Journalists in India, Pakistan and Sri Lanka have freedoms few in the region can enjoy. And at the same time, the threats to their lives is ever-present.

Mustafa Qadri reports in the Sunday Guardian (In south Asia, independent journalism is a real risk) that journalists are heavily restricted from independently reporting India’s continued crackdown on Kashmiri independence protests. And that journalists in Pakistan face greater threats. Earlier this month journalist and activist Abdul Hameed Hayatan was found dead in Balochistan after being kidnapped in October.

In September Umar Cheema was kidnapped by what appeared to be a police patrol while driving home in Islamabad.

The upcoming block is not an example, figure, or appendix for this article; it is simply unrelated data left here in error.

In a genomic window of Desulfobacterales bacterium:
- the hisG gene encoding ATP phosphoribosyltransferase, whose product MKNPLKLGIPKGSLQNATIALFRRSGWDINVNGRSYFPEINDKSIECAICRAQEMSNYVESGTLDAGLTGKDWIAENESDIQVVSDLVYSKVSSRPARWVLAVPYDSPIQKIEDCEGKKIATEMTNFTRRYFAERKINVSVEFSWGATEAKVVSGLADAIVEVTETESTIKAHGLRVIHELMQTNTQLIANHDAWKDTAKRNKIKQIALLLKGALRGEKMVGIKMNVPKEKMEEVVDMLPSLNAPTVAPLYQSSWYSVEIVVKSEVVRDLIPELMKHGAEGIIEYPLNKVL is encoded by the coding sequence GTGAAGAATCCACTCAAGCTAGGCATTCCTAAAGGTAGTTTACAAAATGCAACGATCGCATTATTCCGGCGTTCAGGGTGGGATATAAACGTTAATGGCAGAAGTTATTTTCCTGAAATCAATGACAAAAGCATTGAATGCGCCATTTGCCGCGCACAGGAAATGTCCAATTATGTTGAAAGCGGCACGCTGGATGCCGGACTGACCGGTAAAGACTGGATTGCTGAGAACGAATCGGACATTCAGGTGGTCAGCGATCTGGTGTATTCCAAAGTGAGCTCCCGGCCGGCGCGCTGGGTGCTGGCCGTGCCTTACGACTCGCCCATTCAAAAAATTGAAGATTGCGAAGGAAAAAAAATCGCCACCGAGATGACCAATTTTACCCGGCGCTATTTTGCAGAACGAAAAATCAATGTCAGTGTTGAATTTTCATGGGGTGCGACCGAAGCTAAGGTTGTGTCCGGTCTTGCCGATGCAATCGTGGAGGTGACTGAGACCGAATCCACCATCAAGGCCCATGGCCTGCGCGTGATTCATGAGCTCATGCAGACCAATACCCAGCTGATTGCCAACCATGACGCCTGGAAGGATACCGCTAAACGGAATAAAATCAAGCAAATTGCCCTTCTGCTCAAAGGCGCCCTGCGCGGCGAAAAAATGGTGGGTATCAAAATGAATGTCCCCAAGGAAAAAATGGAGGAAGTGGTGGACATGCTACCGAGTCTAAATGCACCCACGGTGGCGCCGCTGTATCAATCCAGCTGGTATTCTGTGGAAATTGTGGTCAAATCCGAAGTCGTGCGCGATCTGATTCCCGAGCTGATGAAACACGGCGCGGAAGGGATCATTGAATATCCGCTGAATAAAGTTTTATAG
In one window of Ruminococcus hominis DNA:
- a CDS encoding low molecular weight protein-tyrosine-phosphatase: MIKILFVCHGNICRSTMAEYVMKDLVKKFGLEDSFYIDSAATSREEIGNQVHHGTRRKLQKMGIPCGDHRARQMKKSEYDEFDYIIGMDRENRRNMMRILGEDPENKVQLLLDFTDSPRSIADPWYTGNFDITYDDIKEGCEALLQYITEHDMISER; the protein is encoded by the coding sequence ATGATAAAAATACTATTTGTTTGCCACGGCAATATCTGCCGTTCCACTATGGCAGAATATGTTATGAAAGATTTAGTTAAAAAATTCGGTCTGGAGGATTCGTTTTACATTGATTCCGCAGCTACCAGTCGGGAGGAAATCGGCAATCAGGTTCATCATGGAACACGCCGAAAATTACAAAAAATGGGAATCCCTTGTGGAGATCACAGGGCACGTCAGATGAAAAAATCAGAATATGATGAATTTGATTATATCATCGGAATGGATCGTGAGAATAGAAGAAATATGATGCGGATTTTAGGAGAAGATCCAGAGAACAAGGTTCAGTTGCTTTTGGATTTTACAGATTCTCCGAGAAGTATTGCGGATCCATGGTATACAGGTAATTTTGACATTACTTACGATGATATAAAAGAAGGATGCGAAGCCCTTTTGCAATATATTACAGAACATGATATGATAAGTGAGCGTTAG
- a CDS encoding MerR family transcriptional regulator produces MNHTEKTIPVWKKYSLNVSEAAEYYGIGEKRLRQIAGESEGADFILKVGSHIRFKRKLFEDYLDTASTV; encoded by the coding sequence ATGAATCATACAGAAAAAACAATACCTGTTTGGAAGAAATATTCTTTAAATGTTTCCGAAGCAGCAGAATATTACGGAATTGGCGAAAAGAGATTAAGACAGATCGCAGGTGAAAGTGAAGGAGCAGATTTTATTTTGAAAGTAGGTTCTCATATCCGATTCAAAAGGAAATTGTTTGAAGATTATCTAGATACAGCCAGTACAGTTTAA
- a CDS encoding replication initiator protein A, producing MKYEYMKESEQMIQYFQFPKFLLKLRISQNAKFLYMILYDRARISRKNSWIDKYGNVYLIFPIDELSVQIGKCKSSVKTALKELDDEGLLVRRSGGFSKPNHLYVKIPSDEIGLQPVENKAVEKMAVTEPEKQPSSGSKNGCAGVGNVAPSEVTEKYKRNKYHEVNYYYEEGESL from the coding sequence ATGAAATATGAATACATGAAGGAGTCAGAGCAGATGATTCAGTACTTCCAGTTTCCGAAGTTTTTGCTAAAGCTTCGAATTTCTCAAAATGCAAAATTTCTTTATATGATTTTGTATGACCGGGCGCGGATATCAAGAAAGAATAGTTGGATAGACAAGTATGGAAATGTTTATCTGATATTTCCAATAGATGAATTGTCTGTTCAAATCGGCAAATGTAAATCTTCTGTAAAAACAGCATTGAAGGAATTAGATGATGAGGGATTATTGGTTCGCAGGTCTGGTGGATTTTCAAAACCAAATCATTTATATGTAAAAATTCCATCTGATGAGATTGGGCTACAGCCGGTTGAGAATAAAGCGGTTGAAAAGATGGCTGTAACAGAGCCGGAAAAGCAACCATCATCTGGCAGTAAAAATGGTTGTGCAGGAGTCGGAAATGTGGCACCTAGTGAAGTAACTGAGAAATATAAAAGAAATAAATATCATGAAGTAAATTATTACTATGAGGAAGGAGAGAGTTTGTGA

“They stripped me naked and tortured me,” he recalled. Tied upside down, Cheema was badly beaten and had his eyebrows, moustache and hair shaved in a six-hour ordeal after which he was thrown on to a highway some 125 kilometres from his home in Islamabad.

Cheema realised his captors were in part of Pakistan’s secretive intelligence agencies. His transgression — in their eyes — was not the usual issue of military atrocities but rather its incompetence in prosecuting persons accused of killing army personnel.

Cheema had earlier faced the wrath of the army when he wrote about two commandos who were court-martialed because they suggested negotiating during a hostage situation in 2007.

Few think anything will get done even as the situation for journalists’ safety worsens.

According to the Committee to Protect Journalists no one has been prosecuted for murdering a journalist in Pakistan except in the Daniel Pearl case. Civilian authorities set up a judicial commission to investigate Cheema’s abduction, but it appears to be languishing and there have been no significant investigations of army authorities.